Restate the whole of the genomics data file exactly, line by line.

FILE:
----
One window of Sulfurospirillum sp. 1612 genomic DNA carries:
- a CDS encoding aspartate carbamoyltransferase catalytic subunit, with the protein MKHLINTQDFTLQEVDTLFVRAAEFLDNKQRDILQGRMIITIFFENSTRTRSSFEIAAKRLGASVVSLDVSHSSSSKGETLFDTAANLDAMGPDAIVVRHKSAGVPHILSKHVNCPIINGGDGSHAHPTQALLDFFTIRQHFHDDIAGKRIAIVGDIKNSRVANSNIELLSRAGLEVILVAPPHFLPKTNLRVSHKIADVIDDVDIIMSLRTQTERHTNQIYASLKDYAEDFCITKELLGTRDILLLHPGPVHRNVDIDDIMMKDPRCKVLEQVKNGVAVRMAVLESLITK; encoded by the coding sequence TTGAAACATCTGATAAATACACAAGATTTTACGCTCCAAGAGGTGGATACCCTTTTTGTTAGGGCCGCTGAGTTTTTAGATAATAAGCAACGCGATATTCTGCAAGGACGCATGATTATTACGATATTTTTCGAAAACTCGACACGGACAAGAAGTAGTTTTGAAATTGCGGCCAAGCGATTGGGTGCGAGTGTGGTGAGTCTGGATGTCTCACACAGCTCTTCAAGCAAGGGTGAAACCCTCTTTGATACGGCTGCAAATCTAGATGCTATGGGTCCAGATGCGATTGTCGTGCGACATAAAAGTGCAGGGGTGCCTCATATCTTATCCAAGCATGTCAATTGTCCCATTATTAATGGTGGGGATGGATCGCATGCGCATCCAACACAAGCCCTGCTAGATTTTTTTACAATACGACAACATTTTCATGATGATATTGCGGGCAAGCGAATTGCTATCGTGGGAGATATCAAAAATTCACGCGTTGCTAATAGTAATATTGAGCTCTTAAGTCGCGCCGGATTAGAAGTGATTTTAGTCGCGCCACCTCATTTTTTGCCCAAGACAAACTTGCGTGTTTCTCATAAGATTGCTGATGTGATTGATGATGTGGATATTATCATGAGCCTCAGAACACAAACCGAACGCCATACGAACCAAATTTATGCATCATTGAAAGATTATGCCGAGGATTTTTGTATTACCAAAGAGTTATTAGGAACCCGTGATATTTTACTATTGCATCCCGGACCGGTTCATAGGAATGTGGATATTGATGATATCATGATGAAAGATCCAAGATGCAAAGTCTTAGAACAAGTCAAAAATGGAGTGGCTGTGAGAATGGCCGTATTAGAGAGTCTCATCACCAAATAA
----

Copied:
One window of Sulfurospirillum sp. 1612 genomic DNA carries:
- a CDS encoding aspartate carbamoyltransferase catalytic subunit, with the protein MKHLINTQDFTLQEVDTLFVRAAEFLDNKQRDILQGRMIITIFFENSTRTRSSFEIAAKRLGASVVSLDVSHSSSSKGETLFDTAANLDAMGPDAIVVRHKSAGVPHILSKHVNCPIINGGDGSHAHPTQALLDFFTIRQHFHDDIAGKRIAIVGDIKNSRVANSNIELLSRAGLEVILVAPPHFLPKTNLRVSHKIADVIDDVDIIMSLRTQTERHTNQIYASLKDYAEDFCITKELLGTRDILLLHPGPVHRNVDIDDIMMKDPRCKVLEQVKNGVAVRMAVLESLITK; encoded by the coding sequence TTGAAACATCTGATAAATACACAAGATTTTACGCTCCAAGAGGTGGATACCCTTTTTGTTAGGGCCGCTGAGTTTTTAGATAATAAGCAACGCGATATTCTGCAAGGACGCATGATTATTACGATATTTTTCGAAAACTCGACACGGACAAGAAGTAGTTTTGAAATTGCGGCCAAGCGATTGGGTGCGAGTGTGGTGAGTCTGGATGTCTCACACAGCTCTTCAAGCAAGGGTGAAACCCTCTTTGATACGGCTGCAAATCTAGATGCTATGGGTCCAGATGCGATTGTCGTGCGACATAAAAGTGCAGGGGTGCCTCATATCTTATCCAAGCATGTCAATTGTCCCATTATTAATGGTGGGGATGGATCGCATGCGCATCCAACACAAGCCCTGCTAGATTTTTTTACAATACGACAACATTTTCATGATGATATTGCGGGCAAGCGAATTGCTATCGTGGGAGATATCAAAAATTCACGCGTTGCTAATAGTAATATTGAGCTCTTAAGTCGCGCCGGATTAGAAGTGATTTTAGTCGCGCCACCTCATTTTTTGCCCAAGACAAACTTGCGTGTTTCTCATAAGATTGCTGATGTGATTGATGATGTGGATATTATCATGAGCCTCAGAACACAAACCGAACGCCATACGAACCAAATTTATGCATCATTGAAAGATTATGCCGAGGATTTTTGTATTACCAAAGAGTTATTAGGAACCCGTGATATTTTACTATTGCATCCCGGACCGGTTCATAGGAATGTGGATATTGATGATATCATGATGAAAGATCCAAGATGCAAAGTCTTAGAACAAGTCAAAAATGGAGTGGCTGTGAGAATGGCCGTATTAGAGAGTCTCATCACCAAATAA